National Geographic : 1963 Jan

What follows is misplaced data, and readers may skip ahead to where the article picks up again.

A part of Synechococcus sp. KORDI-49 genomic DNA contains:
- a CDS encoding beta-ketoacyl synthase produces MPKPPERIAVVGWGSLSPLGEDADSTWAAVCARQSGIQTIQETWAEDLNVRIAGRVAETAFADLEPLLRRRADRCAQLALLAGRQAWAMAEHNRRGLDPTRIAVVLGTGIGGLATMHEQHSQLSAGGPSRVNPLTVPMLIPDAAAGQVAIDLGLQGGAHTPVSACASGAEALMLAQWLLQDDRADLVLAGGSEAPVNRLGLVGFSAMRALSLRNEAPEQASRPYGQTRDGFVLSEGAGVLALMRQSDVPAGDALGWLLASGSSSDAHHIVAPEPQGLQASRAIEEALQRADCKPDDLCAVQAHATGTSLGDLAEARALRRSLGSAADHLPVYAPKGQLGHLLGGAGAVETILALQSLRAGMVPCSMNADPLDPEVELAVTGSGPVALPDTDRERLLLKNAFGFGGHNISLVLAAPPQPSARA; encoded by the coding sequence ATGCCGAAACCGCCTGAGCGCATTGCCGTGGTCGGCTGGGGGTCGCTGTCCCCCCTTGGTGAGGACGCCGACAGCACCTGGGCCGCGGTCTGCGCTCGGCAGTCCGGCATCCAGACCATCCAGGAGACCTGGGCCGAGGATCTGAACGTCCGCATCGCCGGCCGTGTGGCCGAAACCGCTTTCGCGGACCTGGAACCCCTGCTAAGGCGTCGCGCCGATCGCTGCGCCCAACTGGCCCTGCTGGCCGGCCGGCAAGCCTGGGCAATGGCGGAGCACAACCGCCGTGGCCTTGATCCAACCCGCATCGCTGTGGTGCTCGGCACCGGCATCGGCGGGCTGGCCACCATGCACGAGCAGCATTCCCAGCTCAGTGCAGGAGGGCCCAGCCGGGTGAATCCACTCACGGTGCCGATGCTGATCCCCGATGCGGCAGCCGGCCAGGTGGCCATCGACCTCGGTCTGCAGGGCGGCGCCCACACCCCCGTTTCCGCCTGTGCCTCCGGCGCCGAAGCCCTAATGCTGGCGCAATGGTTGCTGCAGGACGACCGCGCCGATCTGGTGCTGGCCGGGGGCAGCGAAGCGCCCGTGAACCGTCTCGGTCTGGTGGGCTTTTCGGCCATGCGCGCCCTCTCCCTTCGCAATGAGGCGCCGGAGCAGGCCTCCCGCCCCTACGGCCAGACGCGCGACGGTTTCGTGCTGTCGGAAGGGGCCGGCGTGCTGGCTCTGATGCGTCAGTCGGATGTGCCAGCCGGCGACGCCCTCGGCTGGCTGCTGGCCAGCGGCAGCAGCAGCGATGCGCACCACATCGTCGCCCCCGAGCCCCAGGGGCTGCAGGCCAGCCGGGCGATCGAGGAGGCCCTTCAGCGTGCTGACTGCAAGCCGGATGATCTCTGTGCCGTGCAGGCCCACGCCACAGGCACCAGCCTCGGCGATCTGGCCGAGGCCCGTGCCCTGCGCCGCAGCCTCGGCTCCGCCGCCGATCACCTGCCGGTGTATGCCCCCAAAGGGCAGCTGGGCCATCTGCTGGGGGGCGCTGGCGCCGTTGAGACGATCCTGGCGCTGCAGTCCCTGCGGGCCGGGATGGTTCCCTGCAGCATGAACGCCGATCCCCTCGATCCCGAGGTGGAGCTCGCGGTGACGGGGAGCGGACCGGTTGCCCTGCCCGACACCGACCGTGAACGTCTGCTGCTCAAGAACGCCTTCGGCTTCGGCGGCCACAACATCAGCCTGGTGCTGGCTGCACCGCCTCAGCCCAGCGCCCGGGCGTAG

Heaven seemed the right word. It may have been the altitude, or the warmth of the sun, or the absolute silence, but I felt a wonderful sense of ease, of complacency and peace. It was as if we were far out at sea, cut off from the cares of everyday life. Yet, strangely, my feeling was not that we had escaped from reality, but that we had come to it. This was what life should be, what it was meant to be. Here was reality. This must be why, to men like Fred Dolder, the importance of ballooning is not the end- the getting somewhere, farther or higher but rather the means, the flight itself. This feeling of freedom, of utter peacefulness: Here was the essence of this very old sport, and why free balloonists seem a people apart. I came back from my thoughts suddenly. "Ach! Watch out!" said a voice. Older, who was still seated on a sandbag, extracted his foot from beneath my boot. For the fifth time, I had trodden on the pilot's sneakers. "Now I know how that rooster felt," he said with a laugh. I must have looked blank. Sight of Visp, beside the Rhone, Jettisoned scoop of sand checks the balloon's descentas she begins to sink. Valving of gas and dropping of ballast control Bernina's altitude, keeping her in a favorable windstream. Transalpine adventure spanned 100 miles. Winds at take-off pointed the balloon toward Belgium; loftier currents carried her into Italy.